If Bono does it, it’s a bad idea. Few of the laws of pop are so immutable, and U2’s lead git is the master criminal of music, responsible for outrages of every stripe (and indeed Stipe), but few as heinous as his habit of doing a falsetto bit when he has something particularly ‘moving’ to sing about.

It’s a cynical game, this: male vocalists reckon that hitting the high register will make them sound feminine (i.e. sensitive) and weird (i.e. arty). Wrong on both counts – Bono, Yorke, Stipe, Ashcroft et al just sound horrible and freakish as they strain around at the top end of the scale like constipated budgerigars. Bono’s most patience-beating high-note caper is “Lemon”, from his anus-weldingly hateful ‘ironic’ period. (The track is called “Lemon” and the song is, yes, a lemon! See the irony! See it!). And Ashcroft spends the coda of “On Your Own” (un-fucking-surprising that given that your bandmates hate you as much as I do) mewling like Steptoe’s dad. And let’s not even start on Thom Yorke.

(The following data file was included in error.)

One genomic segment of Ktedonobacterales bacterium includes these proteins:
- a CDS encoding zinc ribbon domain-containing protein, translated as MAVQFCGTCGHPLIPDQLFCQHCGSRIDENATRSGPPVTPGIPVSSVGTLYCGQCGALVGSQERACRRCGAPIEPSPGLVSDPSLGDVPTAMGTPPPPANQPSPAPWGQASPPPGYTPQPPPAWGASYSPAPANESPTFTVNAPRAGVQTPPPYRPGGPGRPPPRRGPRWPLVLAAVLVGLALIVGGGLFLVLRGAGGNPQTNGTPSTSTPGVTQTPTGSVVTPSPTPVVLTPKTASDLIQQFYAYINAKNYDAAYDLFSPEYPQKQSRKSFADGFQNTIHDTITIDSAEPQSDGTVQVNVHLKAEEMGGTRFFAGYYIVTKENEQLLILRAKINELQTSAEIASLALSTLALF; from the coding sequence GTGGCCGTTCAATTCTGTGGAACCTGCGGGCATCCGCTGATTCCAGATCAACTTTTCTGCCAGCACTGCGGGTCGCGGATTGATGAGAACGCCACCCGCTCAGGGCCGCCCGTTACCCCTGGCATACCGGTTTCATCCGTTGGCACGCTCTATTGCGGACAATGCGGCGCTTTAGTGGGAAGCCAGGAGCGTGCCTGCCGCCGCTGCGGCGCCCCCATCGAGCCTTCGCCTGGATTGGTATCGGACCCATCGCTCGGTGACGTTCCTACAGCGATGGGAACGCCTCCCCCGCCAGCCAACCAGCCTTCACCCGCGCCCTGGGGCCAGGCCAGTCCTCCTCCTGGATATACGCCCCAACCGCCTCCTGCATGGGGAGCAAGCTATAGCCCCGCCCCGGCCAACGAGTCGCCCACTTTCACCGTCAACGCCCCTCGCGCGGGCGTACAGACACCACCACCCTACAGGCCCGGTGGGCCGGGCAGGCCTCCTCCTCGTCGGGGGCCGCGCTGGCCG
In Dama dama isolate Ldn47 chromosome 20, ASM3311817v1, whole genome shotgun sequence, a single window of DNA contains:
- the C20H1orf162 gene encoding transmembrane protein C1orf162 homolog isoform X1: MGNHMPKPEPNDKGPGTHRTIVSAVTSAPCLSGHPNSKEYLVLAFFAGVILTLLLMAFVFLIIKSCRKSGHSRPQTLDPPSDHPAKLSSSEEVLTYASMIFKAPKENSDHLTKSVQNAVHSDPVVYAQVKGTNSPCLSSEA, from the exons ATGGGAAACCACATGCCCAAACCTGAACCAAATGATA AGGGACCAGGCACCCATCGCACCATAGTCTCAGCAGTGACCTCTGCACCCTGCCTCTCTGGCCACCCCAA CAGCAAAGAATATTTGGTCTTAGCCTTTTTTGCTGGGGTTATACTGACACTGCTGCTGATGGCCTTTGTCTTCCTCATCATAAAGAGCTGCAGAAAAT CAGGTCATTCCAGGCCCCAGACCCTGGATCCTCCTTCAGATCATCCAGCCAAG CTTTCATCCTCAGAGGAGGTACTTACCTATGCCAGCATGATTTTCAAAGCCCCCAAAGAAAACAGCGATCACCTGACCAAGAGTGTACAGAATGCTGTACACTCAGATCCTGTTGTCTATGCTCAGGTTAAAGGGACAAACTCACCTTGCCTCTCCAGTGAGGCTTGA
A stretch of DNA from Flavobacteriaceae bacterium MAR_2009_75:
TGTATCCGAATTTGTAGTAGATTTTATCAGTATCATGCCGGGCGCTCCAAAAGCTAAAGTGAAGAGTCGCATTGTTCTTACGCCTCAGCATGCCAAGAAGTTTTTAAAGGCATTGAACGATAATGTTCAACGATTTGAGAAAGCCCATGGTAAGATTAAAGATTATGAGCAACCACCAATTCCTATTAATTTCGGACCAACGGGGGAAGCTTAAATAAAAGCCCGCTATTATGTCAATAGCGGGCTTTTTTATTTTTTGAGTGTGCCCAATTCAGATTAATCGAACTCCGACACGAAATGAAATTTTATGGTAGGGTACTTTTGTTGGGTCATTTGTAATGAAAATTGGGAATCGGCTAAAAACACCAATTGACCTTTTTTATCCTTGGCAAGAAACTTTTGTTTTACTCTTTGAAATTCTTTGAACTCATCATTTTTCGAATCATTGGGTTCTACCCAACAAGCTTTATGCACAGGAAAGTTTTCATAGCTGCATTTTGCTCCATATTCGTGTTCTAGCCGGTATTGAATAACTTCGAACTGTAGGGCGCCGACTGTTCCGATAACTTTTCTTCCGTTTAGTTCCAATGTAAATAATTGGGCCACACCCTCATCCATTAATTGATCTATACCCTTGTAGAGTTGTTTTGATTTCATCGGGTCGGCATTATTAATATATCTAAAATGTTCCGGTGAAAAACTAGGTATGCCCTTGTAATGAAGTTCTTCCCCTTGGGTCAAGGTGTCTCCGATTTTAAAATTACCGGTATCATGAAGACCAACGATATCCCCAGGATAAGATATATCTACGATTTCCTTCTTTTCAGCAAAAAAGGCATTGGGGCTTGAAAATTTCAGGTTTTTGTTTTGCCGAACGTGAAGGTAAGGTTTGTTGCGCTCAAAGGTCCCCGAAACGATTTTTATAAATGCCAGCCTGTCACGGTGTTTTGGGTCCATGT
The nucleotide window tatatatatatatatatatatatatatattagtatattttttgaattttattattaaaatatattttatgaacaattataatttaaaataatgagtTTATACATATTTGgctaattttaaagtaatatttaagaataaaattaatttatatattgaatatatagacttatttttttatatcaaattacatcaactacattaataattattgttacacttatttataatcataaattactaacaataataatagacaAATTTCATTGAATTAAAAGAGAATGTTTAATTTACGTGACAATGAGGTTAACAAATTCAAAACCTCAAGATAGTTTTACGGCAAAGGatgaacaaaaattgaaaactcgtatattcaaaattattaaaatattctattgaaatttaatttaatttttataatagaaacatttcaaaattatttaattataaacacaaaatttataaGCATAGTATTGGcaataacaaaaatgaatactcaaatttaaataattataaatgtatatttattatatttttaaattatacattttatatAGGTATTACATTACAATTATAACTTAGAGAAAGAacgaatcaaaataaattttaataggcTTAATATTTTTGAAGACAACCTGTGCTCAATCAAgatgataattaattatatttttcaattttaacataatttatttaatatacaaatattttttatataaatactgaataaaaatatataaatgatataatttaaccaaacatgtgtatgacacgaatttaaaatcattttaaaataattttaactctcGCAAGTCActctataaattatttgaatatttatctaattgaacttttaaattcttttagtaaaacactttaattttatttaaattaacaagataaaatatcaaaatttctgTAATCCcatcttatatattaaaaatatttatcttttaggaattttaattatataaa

Any man who squeaks is said by critics to have “the voice of an angel”. Now, I’m no theologian, but as I understand it Christian doctrine suggests that on the Day of Atonement the virtuous will be resurrected and transported to Paradise intact of body and free of infirmity. In other words, complete with testicles, something plainly lacking in the unheavenly host of tight-trousered squawkers flattered with this cherubic metaphor. In fact, the only remotely good thing about rock stars singing high is that it provides a wonderful preview of what they will sound like all the time when I finally get to give them a sharp kick in the goolies.